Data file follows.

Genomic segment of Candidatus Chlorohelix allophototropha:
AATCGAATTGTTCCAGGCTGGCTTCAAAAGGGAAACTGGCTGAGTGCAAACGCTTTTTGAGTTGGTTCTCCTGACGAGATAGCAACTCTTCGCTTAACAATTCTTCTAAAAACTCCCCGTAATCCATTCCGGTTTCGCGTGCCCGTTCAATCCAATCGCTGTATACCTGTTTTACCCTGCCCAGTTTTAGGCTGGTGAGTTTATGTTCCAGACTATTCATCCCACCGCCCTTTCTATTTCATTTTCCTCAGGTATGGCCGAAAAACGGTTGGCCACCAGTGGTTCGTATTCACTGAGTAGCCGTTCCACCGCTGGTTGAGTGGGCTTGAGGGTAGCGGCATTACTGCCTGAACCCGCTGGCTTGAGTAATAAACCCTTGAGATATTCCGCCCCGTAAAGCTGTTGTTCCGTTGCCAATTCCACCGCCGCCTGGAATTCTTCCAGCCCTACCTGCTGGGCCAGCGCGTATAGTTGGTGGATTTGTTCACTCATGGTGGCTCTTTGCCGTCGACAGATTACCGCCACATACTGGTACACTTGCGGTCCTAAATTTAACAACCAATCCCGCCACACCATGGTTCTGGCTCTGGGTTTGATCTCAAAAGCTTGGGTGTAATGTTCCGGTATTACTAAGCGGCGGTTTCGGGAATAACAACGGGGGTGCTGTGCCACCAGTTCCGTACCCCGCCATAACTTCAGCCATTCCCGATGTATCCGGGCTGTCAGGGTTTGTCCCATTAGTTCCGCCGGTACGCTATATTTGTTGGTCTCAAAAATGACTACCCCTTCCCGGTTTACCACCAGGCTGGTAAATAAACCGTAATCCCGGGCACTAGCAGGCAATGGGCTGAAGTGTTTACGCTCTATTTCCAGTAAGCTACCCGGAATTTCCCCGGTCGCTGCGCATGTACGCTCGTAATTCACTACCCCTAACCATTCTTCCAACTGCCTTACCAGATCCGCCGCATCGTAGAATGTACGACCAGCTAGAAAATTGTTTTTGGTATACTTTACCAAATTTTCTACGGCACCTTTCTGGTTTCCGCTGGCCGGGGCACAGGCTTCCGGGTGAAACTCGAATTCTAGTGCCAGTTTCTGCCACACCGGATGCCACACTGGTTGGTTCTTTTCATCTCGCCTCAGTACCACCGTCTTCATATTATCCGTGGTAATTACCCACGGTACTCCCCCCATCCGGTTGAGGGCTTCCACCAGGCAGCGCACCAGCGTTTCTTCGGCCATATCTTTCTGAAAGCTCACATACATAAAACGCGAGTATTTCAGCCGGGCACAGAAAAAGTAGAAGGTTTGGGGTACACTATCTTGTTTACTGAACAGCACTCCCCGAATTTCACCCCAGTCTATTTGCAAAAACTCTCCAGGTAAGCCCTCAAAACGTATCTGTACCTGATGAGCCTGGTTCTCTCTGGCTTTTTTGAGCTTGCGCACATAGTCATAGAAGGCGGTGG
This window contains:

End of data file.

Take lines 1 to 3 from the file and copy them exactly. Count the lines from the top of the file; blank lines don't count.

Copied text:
Genomic segment of Candidatus Chlorohelix allophototropha:
AATCGAATTGTTCCAGGCTGGCTTCAAAAGGGAAACTGGCTGAGTGCAAACGCTTTTTGAGTTGGTTCTCCTGACGAGATAGCAACTCTTCGCTTAACAATTCTTCTAAAAACTCCCCGTAATCCATTCCGGTTTCGCGTGCCCGTTCAATCCAATCGCTGTATACCTGTTTTACCCTGCCCAGTTTTAGGCTGGTGAGTTTATGTTCCAGACTATTCATCCCACCGCCCTTTCTATTTCATTTTCCTCAGGTATGGCCGAAAAACGGTTGGCCACCAGTGGTTCGTATTCACTGAGTAGCCGTTCCACCGCTGGTTGAGTGGGCTTGAGGGTAGCGGCATTACTGCCTGAACCCGCTGGCTTGAGTAATAAACCCTTGAGATATTCCGCCCCGTAAAGCTGTTGTTCCGTTGCCAATTCCACCGCCGCCTGGAATTCTTCCAGCCCTACCTGCTGGGCCAGCGCGTATAGTTGGTGGATTTGTTCACTCATGGTGGCTCTTTGCCGTCGACAGATTACCGCCACATACTGGTACACTTGCGGTCCTAAATTTAACAACCAATCCCGCCACACCATGGTTCTGGCTCTGGGTTTGATCTCAAAAGCTTGGGTGTAATGTTCCGGTATTACTAAGCGGCGGTTTCGGGAATAACAACGGGGGTGCTGTGCCACCAGTTCCGTACCCCGCCATAACTTCAGCCATTCCCGATGTATCCGGGCTGTCAGGGTTTGTCCCATTAGTTCCGCCGGTACGCTATATTTGTTGGTCTCAAAAATGACTACCCCTTCCCGGTTTACCACCAGGCTGGTAAATAAACCGTAATCCCGGGCACTAGCAGGCAATGGGCTGAAGTGTTTACGCTCTATTTCCAGTAAGCTACCCGGAATTTCCCCGGTCGCTGCGCATGTACGCTCGTAATTCACTACCCCTAACCATTCTTCCAACTGCCTTACCAGATCCGCCGCATCGTAGAATGTACGACCAGCTAGAAAATTGTTTTTGGTATACTTTACCAAATTTTCTACGGCACCTTTCTGGTTTCCGCTGGCCGGGGCACAGGCTTCCGGGTGAAACTCGAATTCTAGTGCCAGTTTCTGCCACACCGGATGCCACACTGGTTGGTTCTTTTCATCTCGCCTCAGTACCACCGTCTTCATATTATCCGTGGTAATTACCCACGGTACTCCCCCCATCCGGTTGAGGGCTTCCACCAGGCAGCGCACCAGCGTTTCTTCGGCCATATCTTTCTGAAAGCTCACATACATAAAACGCGAGTATTTCAGCCGGGCACAGAAAAAGTAGAAGGTTTGGGGTACACTATCTTGTTTACTGAACAGCACTCCCCGAATTTCACCCCAGTCTATTTGCAAAAACTCTCCAGGTAAGCCCTCAAAACGTATCTGTACCTGATGAGCCTGGTTCTCTCTGGCTTTTTTGAGCTTGCGCACATAGTCATAGAAGGCGGTGG
This window contains: